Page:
Harvard professor and psychiatrist John Mack was hit by acar and killed in London on Monday night, September 27.After meeting UFO researcher Budd Hopkins in Cape Cod, whereboth of them spent the summers, Mack became intrigued bypeople who claimed to have UFO abductions. He professionallyanalyzed many of these people and found them to be sane andmentally stable and thus became one of the first scientiststo take alien abduction seriously. His courage in riskinghis career by acknowledging the validity of the UFOphenomenon was highly valued and he will be greatly missed.
While he did not conclude that we are being visited bybeings from other worlds, he did feel there was definitelysomething real going on that we don’t yet understand and wasespecially intrigued by the messages that abductees broughtback warning about a future environmental catastrophe, yearsbefore global warming was in the news.
After he wrote his groundbreaking book “Abuction?HumanEncounters with Aliens” in 1994, Harvard tried to revoke histenure. However, they were unable to do so withoutcompromising freedom of expression and research for allHarvard professors, so he continued to teach. He publishedhis second book on the subject, “Passport to theCosmos?Human Transformation and Alien Encounters” in 1999and formed the non-profit organization PEER to furtherinvestigate the UFO phenomenon. He traveled to manycountries, investigating UFO reports. One of his mostprovocative investigations was a film hemade in South Africa, where he interviewed several whitechildren who witnessed a UFO landing and a tribal Shaman whowas abducted nearby.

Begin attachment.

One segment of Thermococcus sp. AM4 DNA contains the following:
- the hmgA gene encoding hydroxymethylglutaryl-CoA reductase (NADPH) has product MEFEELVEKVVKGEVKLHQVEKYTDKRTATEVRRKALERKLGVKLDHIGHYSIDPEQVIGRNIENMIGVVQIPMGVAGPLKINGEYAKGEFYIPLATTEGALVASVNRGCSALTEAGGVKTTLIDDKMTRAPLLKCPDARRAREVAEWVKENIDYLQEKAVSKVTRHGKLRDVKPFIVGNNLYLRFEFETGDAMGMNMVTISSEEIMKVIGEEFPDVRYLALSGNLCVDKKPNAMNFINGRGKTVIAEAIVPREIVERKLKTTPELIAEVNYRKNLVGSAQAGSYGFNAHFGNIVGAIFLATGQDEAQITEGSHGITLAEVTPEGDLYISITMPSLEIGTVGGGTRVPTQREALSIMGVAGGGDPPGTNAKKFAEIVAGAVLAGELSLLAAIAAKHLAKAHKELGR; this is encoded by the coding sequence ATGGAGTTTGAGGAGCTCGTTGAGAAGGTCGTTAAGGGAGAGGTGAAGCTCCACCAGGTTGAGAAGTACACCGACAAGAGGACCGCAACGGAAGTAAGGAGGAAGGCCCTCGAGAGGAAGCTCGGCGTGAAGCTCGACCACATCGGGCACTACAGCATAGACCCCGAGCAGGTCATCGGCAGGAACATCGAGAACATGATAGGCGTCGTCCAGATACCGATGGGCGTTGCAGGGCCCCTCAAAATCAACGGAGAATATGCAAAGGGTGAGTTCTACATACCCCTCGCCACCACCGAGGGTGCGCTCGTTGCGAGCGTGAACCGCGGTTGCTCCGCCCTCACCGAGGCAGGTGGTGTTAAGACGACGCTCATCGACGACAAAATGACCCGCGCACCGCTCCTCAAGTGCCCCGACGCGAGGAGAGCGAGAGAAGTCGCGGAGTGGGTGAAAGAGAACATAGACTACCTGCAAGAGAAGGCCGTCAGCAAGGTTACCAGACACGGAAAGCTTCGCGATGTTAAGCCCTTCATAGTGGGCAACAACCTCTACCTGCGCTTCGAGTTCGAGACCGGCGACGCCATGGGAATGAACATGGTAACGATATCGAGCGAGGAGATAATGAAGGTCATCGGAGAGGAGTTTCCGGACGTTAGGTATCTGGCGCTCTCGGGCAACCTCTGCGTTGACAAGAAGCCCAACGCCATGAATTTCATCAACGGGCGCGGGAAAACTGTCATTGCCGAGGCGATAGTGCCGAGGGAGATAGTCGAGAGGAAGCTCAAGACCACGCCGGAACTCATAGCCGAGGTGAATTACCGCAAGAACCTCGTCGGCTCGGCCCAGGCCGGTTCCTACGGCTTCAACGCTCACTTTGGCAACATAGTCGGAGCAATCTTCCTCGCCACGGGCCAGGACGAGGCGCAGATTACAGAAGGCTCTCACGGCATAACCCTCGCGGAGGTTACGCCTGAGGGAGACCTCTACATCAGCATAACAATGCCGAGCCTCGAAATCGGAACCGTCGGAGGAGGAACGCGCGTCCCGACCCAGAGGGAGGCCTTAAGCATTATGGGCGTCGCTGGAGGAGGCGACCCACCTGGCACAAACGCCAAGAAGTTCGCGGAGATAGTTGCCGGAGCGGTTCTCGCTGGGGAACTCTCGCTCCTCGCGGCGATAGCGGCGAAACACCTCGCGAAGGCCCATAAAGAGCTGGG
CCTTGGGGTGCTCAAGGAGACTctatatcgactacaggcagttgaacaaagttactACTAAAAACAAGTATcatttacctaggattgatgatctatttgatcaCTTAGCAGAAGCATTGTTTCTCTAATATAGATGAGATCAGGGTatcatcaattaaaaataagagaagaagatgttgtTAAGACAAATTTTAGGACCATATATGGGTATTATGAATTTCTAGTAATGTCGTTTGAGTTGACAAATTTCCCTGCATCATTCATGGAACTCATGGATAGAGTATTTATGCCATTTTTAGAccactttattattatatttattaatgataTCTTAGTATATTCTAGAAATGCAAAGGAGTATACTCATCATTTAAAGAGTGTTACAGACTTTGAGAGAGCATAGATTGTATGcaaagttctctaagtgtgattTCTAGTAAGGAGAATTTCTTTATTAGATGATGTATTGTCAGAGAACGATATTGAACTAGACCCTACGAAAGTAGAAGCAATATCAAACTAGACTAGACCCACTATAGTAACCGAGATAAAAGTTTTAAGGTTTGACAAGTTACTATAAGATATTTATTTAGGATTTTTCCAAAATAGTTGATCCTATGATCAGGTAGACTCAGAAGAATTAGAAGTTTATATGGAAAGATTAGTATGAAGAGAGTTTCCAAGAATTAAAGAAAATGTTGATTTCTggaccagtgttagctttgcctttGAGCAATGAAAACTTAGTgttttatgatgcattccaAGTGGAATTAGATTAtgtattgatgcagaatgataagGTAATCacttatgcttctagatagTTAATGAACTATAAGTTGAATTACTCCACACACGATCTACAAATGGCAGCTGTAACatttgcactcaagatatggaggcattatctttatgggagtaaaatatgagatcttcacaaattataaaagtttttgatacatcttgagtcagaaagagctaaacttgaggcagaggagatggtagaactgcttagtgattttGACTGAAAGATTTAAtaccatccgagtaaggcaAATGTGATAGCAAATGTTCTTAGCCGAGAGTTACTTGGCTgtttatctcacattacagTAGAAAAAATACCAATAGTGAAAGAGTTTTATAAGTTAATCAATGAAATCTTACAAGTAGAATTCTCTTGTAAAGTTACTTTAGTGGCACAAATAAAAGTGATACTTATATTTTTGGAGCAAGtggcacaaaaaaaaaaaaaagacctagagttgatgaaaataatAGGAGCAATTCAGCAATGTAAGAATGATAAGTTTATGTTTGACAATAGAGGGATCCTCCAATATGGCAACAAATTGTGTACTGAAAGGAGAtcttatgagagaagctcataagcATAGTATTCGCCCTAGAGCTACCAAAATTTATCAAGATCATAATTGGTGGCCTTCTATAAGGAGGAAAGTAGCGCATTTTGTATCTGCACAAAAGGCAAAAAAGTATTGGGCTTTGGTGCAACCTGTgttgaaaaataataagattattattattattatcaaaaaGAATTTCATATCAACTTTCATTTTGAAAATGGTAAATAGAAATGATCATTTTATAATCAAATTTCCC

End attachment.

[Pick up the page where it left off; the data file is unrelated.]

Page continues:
Ever intellectually curious, one of the reasons Mack was inthe U.K. was to speak at a crop circle symposium. Accordingto reporter Linda Howe, “he spokebefore the T. E. LawrenceSociety Symposium, in Oxford, England. According to WillBueche, Communications Director for the John Mack Institutein Cambridge, Massachusetts, Dr. Mack’s first presentationwas sowell-received that he was asked to do a second on Sundayevening. On Monday he was in London and had gone withcolleagues todinner. He had called the family with whom he was stayingafter 10 p.m. to say he would arrive at their home around 11p.m., London time. At 1 a.m., the London police confirmedthat John Edward Mack, M. D., had been pronounced dead on astreet near the Symposium’s location, killed by a motorvehicle.”
Dr. Mack was killed by an intoxicated motorist, a youngCzech man who lives in the neighborhood.
To read Whitley’s Journal about John Mack,click here.
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